Tots Popping Pills to Lower Cholesterol: Necessary or Poor Reflection on the Health of our Children?

Friday Reflection: Cholesterol- Lowering Drugs for Children

Dr. Robyn J.A. Silverman for Dr. Robyn’s Powerful Parenting Blog

Today, I am frightened. Have we hit a new low? The diet, physical activity, school lunch options and overall health maintenance plan for school-age children has been so compromised in recent years that the American Academy of Pediatrics is now recommending “statins,” drugs to lower high cholesterol levels, as part of the health plan for “at-risk” children as young as 8 years old.

“Obviously all of us want kids to really take care of their health,” said Dr. Marcie Schneider, a member of the nutrition committee who is an adolescent medicine specialist in Greenwich, Conn. “We want them exercising, we want them eating well. You try the least invasive things always first, but at some point if that’s not helping enough, you need to go to the next level.”

While some youngsters have genetic predispositions towards higher cholesterol, statins will also be geared towards children as young as 8 years old with LDL (the “bad” cholesterol) at 190 milligrams per deciliter or higher, of those with an LDL of 160 and a family history of heart disease or 2 other risk factors such as being diagnosed medically with diabetes, high blood pressure or obesity.

“When you have a kid whose cholesterol looks like an overweight 65-year-old, what do you do?” said Dr. David Ludwig, director of the childhood obesity program at Children’s Hospital in Boston. “The committee had to balance the risks of treating children with powerful drugs, about which there is limited long-term data, with the risks of not treating children with unprecedented cardiovascular disease risk factors.”

The Issue: Concern that children are at risk for heart disease and heart attacks due to high cholesterol.

The New Guidelines: Issued by the American Academy of Pediatrics, citing that children as young as 8 should be put on cholesterol-lowering drugs if they meet the criteria for being “at-risk.”

The Problems: Several problems with these new recommendations have been cited.

Here are a few:

  1. There are no long term studies on how these drugs will affect the children in the long run—especially if they plan to take it for the rest of their life.
  2. The side effects are unknown for children. Adult side effects have been noted; such as cognitive problems and muscle pain.
  3. There is fear that the drug companies are now going to be advertising these drugs for children. “It will open the door for pharmaceutical companies to heavily advertise and promote their use in 8-year-olds, when we don’t know yet the long-term effect on using these drugs on prepubertal kids,” said Dr. Alan Greene, a pediatrician in Danville, Calif., and the founder of the popular Web site DrGreene.com.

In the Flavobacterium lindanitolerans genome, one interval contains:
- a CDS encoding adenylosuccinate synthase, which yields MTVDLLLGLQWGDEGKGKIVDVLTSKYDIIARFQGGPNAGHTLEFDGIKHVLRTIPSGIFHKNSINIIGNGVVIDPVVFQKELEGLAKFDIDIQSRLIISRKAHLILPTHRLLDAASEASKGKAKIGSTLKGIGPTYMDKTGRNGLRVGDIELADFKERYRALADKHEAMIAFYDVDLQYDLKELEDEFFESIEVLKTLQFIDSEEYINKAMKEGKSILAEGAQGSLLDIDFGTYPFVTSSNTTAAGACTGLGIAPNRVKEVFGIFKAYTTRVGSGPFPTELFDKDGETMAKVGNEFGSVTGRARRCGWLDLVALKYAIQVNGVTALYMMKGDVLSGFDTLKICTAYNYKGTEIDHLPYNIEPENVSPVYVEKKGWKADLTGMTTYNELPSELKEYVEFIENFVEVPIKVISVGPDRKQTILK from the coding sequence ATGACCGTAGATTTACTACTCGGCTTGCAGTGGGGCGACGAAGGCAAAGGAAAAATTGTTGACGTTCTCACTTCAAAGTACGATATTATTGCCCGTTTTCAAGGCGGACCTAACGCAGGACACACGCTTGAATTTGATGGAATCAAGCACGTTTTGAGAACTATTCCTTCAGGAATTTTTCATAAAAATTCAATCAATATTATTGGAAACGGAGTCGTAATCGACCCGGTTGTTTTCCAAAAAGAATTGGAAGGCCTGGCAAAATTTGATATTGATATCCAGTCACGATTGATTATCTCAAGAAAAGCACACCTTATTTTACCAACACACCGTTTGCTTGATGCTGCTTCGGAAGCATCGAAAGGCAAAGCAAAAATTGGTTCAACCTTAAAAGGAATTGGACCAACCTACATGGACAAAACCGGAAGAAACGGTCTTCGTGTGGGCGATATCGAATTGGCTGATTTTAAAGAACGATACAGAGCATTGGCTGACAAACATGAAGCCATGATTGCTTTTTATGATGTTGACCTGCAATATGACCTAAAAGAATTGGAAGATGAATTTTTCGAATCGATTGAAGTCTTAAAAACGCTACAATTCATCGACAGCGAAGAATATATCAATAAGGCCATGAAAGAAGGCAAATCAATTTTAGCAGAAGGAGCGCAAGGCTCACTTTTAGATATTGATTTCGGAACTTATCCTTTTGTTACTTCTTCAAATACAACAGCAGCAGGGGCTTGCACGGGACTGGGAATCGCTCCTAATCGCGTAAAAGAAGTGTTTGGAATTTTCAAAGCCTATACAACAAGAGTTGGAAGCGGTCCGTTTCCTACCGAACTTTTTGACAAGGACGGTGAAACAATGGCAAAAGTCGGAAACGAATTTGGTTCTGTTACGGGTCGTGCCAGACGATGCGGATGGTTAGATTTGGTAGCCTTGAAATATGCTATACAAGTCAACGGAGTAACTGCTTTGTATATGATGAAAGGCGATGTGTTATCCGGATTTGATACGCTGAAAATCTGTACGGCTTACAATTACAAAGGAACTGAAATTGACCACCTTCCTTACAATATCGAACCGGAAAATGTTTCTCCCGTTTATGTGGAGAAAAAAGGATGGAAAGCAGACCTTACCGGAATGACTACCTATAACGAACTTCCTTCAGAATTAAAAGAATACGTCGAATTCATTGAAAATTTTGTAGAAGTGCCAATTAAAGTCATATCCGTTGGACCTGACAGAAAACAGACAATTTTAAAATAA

4. As reported in the New York Times, “We’re talking about potentially treating thousands and thousands of children simply to possibly prevent one heart attack,” says Dr. Sanghavi, from the University of Massachusetts. “That kind of risk benefit calculation is entirely absent from the A.A.P.’s policy.” Dr. Sanghavi, went on to say that statin drugs may affect a child’s endocrine system, which regulates growth and development, among other things. “I, for one, feel unsafe simply saying children are little adults in this case,” he said.
  5. There is no evidence that these drugs will prevent heart attacks later in life.
  6. It’s so easy to pop pills; A “push-button” solution may encourage children to continue eating a poor diet, refrain from getting enough exercise, and embracing an overall positive health maintenance plan. This can lead to many more dangerous health problems and a perceived “lower priority need” for good health education and lunch programs in school.
  7. The drugs are expensive and require consistent blood tests to rule out any complications.
  8. Proposing these kinds of drugs for young children may unleash widespread use of drugs for children.
  9. There is concern that there are financial ties between the doctors who prescribe and the drug companies who supply.
  10. People are concerned that children are not “little adults” and should not be treated as such.

***I’d love to hear the opinions of all you Powerful Parents and educators out there on the new guidelines and if you feel that it’s a good move, a cop-out, a poor reflection on the state of children’s health today, or the best solution for our times. What do you think? Please comment below.

Have a powerful weekend!

top image: Jupiter

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